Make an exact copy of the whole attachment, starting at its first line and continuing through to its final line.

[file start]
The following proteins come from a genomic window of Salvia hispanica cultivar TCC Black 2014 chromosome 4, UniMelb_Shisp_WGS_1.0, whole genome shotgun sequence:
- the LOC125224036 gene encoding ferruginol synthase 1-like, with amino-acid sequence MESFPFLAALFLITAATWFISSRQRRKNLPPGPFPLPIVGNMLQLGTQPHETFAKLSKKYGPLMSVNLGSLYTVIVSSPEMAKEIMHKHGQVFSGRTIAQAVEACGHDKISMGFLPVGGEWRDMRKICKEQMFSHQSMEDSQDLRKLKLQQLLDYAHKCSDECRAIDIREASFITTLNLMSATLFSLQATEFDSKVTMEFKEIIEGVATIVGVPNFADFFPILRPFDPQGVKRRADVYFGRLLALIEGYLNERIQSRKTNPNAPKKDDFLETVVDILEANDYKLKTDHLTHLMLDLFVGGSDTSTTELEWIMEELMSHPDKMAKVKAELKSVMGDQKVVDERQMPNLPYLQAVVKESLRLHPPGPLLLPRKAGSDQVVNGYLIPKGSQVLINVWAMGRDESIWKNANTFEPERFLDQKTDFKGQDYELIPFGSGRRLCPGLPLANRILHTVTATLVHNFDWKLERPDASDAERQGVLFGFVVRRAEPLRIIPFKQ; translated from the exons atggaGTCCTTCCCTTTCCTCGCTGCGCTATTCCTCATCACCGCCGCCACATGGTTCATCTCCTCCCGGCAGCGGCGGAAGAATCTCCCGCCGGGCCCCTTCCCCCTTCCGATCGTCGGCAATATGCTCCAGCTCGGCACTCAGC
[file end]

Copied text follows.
The following proteins come from a genomic window of Salvia hispanica cultivar TCC Black 2014 chromosome 4, UniMelb_Shisp_WGS_1.0, whole genome shotgun sequence:
- the LOC125224036 gene encoding ferruginol synthase 1-like, with amino-acid sequence MESFPFLAALFLITAATWFISSRQRRKNLPPGPFPLPIVGNMLQLGTQPHETFAKLSKKYGPLMSVNLGSLYTVIVSSPEMAKEIMHKHGQVFSGRTIAQAVEACGHDKISMGFLPVGGEWRDMRKICKEQMFSHQSMEDSQDLRKLKLQQLLDYAHKCSDECRAIDIREASFITTLNLMSATLFSLQATEFDSKVTMEFKEIIEGVATIVGVPNFADFFPILRPFDPQGVKRRADVYFGRLLALIEGYLNERIQSRKTNPNAPKKDDFLETVVDILEANDYKLKTDHLTHLMLDLFVGGSDTSTTELEWIMEELMSHPDKMAKVKAELKSVMGDQKVVDERQMPNLPYLQAVVKESLRLHPPGPLLLPRKAGSDQVVNGYLIPKGSQVLINVWAMGRDESIWKNANTFEPERFLDQKTDFKGQDYELIPFGSGRRLCPGLPLANRILHTVTATLVHNFDWKLERPDASDAERQGVLFGFVVRRAEPLRIIPFKQ; translated from the exons atggaGTCCTTCCCTTTCCTCGCTGCGCTATTCCTCATCACCGCCGCCACATGGTTCATCTCCTCCCGGCAGCGGCGGAAGAATCTCCCGCCGGGCCCCTTCCCCCTTCCGATCGTCGGCAATATGCTCCAGCTCGGCACTCAGC